Even though it’s topologically hard to imagine, we all stand on each other’s shoulders: we constantly imitate and copy one another. When this copying is done by the unconscious, later, sometimes much later, to be turned into something idiosyncratic and original, or when it is consciously taken and openly worked into an original work of meta-art, then I’m happy. Because that’s the way I work, too. I hardly think there are other ways. But that’s different from stealing “in cold blood,” as it were. Perhaps Generation Z doesn’t like to distinguish between “mixing” and “stealing”, or perhaps they really don’t get the difference, but I think that the price of dropping the difference, especially of dropping it unconsciously, may be devaluation of the word and, consequently, devaluation of all the wonderful things that we can do with words when we’re serious about them. What do you think?

Update: there’s also a discussion at Fictionaut with additional arguments, viewpoints and stories. Worth checking out.

19 thoughts on “Lehrer’s Teachings: On Plagiarism

  1. “Mixing” – as in the example discussed – is covering one’s tracks. And commercialism is the key – and that would be so in any culture, any market, any period of time.

    • Yes, Sam, exactly. It’s too bad really, as usual commerce turns a blind eye to both ethics and the fact that “good mixing”, mixing as an art form, has great earning potential and is appreciated by people: the conscious use of myth and of the great artists of the past shows that. I would also like to think that this hasn’t got as much to do with generation than with making money. My experience with students indicates that the Internet certainly lowers the threshold of copying, but it doesn’t change the fundamental ethics, and in the end it all boils down to instruction, interest and inspiration.

  2. M: I’m with you, and Henry …

    The Education of Henry Adams. 1918.


    JEAN JACQUES ROUSSEAU began his famous Confessions by a vehement appeal to the Deity:—“I have shown myself as I was; contemptible and vile when I was so; good, generous, sublime when I was so; I have unveiled my interior such as Thou thyself hast seen it, Eternal Father! Collect about me the innumerable swarm of my fellows; let them hear my confessions; let them groan at my unworthiness; let them blush at my meannesses! Let each of them discover his heart in his turn at the foot of thy throne with the same sincerity; and then let any one of them tell thee if he dares:—‘I was a better man!’” 1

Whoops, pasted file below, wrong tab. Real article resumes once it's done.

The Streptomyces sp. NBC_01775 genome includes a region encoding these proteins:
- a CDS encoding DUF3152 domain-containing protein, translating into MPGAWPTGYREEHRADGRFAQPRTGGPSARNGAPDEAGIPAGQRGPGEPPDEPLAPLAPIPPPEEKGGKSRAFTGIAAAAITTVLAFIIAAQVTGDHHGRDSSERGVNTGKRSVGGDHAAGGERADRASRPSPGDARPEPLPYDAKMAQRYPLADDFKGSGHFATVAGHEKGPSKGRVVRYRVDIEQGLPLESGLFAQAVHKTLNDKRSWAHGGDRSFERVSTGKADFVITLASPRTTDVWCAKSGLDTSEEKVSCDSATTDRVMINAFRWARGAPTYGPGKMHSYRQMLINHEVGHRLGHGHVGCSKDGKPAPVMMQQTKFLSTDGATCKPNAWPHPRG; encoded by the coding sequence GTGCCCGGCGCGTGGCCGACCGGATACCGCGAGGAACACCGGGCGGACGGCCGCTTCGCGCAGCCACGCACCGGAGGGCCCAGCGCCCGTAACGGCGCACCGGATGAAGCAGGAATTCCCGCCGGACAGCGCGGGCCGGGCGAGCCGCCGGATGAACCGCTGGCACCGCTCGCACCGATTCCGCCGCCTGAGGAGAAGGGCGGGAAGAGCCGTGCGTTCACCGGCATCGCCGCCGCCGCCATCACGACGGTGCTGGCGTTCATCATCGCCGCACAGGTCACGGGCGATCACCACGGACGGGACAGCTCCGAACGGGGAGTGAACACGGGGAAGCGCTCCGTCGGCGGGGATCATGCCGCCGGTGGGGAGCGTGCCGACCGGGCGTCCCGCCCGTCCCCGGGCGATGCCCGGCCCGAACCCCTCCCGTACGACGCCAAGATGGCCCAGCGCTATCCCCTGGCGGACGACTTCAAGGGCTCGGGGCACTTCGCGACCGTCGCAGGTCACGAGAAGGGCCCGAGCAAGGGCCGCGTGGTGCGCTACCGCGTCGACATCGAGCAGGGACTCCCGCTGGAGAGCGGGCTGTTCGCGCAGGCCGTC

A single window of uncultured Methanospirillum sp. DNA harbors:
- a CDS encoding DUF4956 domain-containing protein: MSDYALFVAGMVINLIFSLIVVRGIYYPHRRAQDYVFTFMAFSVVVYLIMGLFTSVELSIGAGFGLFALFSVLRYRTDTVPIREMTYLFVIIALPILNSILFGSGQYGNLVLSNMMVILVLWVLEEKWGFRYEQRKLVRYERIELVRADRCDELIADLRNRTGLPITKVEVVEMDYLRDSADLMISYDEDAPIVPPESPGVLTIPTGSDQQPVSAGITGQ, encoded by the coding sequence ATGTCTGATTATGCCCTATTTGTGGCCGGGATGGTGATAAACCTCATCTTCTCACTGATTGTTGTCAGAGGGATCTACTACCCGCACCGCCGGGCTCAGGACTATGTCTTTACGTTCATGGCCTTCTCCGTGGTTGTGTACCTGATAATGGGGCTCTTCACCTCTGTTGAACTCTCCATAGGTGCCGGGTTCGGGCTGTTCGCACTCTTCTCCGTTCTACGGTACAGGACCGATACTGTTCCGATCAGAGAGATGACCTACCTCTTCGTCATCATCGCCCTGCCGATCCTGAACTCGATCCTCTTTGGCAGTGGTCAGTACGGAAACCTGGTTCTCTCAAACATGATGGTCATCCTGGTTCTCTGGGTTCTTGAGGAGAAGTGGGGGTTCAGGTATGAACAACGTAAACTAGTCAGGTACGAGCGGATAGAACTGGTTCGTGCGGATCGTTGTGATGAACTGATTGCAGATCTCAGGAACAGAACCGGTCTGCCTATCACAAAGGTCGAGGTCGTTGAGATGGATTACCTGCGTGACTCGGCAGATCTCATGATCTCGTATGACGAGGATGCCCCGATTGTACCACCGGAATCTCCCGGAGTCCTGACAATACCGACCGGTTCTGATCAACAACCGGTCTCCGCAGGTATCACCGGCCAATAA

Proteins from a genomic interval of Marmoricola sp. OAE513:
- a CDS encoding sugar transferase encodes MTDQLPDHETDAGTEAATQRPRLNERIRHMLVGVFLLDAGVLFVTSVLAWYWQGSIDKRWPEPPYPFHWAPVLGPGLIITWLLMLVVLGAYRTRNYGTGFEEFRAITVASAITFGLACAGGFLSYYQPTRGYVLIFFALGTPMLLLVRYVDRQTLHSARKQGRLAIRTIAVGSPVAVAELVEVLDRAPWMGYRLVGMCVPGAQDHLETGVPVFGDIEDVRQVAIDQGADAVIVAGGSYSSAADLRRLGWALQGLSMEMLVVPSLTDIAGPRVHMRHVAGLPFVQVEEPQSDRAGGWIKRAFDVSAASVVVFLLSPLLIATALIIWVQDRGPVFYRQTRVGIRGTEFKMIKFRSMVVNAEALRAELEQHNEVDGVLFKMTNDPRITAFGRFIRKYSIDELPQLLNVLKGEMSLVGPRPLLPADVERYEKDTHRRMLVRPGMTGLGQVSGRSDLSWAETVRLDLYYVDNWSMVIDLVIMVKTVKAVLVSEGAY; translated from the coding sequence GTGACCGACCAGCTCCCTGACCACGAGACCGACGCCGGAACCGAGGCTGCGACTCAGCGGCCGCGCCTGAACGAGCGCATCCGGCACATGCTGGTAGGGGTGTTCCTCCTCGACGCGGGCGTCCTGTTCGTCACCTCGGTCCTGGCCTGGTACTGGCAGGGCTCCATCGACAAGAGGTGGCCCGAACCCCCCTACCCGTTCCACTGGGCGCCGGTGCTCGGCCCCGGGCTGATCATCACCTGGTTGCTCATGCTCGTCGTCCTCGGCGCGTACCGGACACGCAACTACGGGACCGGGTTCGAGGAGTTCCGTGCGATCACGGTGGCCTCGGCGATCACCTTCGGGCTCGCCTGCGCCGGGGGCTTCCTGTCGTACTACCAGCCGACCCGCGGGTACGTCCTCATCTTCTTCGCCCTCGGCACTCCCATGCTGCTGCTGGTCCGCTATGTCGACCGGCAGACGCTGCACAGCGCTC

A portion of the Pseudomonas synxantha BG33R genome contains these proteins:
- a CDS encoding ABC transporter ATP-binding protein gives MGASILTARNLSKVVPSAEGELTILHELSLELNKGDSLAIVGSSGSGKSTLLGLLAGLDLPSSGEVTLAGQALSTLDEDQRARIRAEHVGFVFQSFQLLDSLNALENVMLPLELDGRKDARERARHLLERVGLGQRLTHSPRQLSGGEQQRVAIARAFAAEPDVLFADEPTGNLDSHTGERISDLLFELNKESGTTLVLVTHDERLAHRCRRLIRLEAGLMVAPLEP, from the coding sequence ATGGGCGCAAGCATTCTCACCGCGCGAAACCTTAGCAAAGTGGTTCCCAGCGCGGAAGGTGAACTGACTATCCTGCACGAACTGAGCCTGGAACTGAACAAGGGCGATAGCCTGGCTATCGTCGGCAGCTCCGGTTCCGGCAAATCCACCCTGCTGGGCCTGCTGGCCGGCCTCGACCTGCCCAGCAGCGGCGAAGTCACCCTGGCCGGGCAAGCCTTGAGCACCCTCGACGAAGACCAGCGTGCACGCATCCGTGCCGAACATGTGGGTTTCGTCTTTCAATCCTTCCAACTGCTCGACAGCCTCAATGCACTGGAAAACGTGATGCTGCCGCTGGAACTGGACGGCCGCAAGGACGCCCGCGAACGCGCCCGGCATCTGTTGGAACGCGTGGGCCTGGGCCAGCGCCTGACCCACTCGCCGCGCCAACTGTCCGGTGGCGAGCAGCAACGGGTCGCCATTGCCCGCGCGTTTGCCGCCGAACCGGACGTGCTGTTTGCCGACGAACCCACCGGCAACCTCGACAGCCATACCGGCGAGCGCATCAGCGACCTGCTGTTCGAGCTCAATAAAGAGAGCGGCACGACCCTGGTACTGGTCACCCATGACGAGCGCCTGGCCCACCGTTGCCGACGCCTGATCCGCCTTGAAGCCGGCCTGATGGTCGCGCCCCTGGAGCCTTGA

Jean Jacques was a very great educator in the manner of the eighteenth century, and has been commonly thought to have had more influence than any other teacher of his time; but his peculiar method of improving human nature has not been universally admired. Most educators of the nineteenth century have declined to show themselves before their scholars as objects more vile or contemptible than necessary, and even the humblest teacher hides, if possible, the faults with which nature has generously embellished us all, as it did Jean Jacques, thinking, as most religious minds are apt to do, that the Eternal Father himself may not feel unmixed pleasure at our thrusting under his eyes chiefly the least agreeable details of his creation. 2
    As an unfortunate result the twentieth century finds few recent guides to avoid, or to follow. American literature offers scarcely one working model for high education. The student must go back, beyond Jean Jacques, to Benjamin Franklin, to find a model even of self-teaching. Except in the abandoned sphere of the dead languages, no one has discussed what part of education has, in his personal experience, turned out to be useful, and what not. This volume attempts to discuss it. 3
    As educator, Jean Jacques was, in one respect, easily first; he erected a monument of warning against the Ego. Since his time, and largely thanks to him, the Ego has steadily tended to efface itself, and, for purposes of model, to become a manikin on which the toilet of education is to be draped in order to show the fit or misfit of the clothes. The object of study is the garment, not the figure. The tailor adapts the manikin as well as the clothes to his patron’s wants. The tailor’s object, in this volume, is to fit young men, in universities or elsewhere, to be men of the world, equipped for any emergency; and the garment offered to them is meant to show the faults of the patchwork fitted on their fathers…

    • This is brilliant, Bruce, thank you: “The object of study is the garment, not the figure.” To be able to go back in time and not just forget those broad shouldered men and women of the past is a skill and to do it is a great service.